Removal of minimum trainee salary coincides with increase in number of training contracts offered
The Solicitors Regulation Authority (SRA) says that, since the removal of the minimum trainee salary, the number of trainees has increased – and they are “more positive” about their salaries, despite the fact that average trainee salaries have decreased.
It was decided by the SRA in 2014 not to set a minimum salary for trainees, with law firms being required to pay at least the national minimum wage, as well as being guided by the market.
The SRA has now analysed data involving 33,000 trainee solicitors between 2011 and 2016 to assess the impact of the changes – and removal of the minimum salary has coincided with continued growth in the number of training contracts offered. However, it is unclear from the data whether the removal of the minimum salary contributed to this growth – or whether it reflects an increased demand for trainees.
The research also shows that trainee pay has fallen – on average, by £560 per year – since the removal of the minimum salary. The SRA says the main cause of this has been a drop in the salary of the lowest earning trainees.
However, the majority of trainees (75%) and law firms (82%) felt that the change had not impacted either positively or negatively, with trainees now “significantly more positive about salary levels”.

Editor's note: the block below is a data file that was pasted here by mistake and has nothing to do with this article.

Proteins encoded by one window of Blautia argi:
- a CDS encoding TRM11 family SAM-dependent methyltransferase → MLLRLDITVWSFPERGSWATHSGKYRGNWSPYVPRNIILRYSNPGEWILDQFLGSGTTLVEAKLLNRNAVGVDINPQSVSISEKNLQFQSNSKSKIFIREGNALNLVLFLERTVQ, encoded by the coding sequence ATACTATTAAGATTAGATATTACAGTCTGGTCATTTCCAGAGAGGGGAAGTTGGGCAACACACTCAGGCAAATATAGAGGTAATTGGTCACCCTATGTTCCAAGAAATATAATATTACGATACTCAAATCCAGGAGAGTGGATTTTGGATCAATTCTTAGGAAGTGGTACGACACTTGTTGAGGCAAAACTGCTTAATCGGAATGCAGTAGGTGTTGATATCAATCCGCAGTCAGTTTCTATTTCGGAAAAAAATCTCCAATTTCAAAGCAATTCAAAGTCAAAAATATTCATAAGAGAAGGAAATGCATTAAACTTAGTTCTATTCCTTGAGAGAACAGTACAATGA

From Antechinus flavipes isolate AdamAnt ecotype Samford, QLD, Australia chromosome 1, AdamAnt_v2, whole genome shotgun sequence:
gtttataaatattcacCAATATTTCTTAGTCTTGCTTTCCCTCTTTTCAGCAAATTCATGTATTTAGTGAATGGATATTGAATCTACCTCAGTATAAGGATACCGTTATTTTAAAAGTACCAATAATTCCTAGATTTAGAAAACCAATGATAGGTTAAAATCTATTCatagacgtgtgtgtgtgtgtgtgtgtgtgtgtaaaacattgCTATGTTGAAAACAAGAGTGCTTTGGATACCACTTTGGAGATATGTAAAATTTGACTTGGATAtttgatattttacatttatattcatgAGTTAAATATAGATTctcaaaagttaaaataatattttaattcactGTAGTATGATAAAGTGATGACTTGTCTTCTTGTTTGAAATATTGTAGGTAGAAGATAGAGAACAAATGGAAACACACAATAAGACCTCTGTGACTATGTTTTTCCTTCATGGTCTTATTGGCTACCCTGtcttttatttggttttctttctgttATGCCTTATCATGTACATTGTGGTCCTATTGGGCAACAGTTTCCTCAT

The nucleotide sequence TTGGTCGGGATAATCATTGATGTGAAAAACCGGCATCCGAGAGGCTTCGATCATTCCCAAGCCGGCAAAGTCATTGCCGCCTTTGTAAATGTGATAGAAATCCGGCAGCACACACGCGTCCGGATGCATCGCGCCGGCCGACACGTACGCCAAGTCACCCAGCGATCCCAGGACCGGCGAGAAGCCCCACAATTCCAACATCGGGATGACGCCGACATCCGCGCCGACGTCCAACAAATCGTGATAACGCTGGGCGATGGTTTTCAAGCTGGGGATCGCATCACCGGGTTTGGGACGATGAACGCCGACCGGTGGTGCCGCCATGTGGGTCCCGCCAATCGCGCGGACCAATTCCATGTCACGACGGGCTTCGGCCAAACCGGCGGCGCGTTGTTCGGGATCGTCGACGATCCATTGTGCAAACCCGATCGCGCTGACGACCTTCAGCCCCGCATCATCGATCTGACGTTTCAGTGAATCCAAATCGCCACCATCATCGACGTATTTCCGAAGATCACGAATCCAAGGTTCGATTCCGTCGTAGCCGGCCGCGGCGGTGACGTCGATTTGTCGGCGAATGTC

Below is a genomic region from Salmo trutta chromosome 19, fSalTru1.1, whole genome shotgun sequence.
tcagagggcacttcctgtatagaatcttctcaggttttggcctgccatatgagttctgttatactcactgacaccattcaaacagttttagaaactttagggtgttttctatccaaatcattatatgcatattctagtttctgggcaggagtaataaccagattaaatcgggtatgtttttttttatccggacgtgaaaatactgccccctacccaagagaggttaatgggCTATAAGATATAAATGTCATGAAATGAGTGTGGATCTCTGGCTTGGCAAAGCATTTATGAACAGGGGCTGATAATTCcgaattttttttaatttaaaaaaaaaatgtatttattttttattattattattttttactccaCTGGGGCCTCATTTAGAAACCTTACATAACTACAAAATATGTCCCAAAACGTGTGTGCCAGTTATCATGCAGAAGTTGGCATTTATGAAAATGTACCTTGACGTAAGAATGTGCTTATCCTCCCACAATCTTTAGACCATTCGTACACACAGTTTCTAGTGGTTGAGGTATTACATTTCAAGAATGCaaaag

The researchers found that, in 2012, only half of trainees surveyed said salaries would mean they would be able to continue training – this figure increased to 83% in 2016. Furthermore, a total of 55% of trainees felt their salary was too low in 2012, with the number falling to 46% in 2016.
The research also assessed how the change had affected certain groups –
the average pay gap between different ethnic groups has fallen significantly, data reveals, thought to be mainly as a result of reductions in the salaries of trainees who describe themselves as white.
Black and Asian trainees are still generally paid less, the researchers found, as they are more likely to work in firms paying lower wages – including sole practices and firms specialising in criminal, litigation or real estate work.
The average gender pay gap has increased slightly, however, even taking into account other factors such as the type of firm worked in. Female trainees are still on average earning slightly less than male trainees, although the data did not provide evidence as to why this might be.
SRA Chief Executive Paul Philip said:
“Given the value of legal services to the UK and significant unmet legal need, it is encouraging that the number of trainees continues to grow and that they are more positive about their futures.
“Although the pay gap between different ethnic groups has reduced since the removal of the minimum salary, it is disappointing that the data again highlights that black and Asian solicitors are more likely to work in firms that pay less.
“We will continue to work with others to increase diversity in all types of firms and at all stages in a solicitor’s career.”
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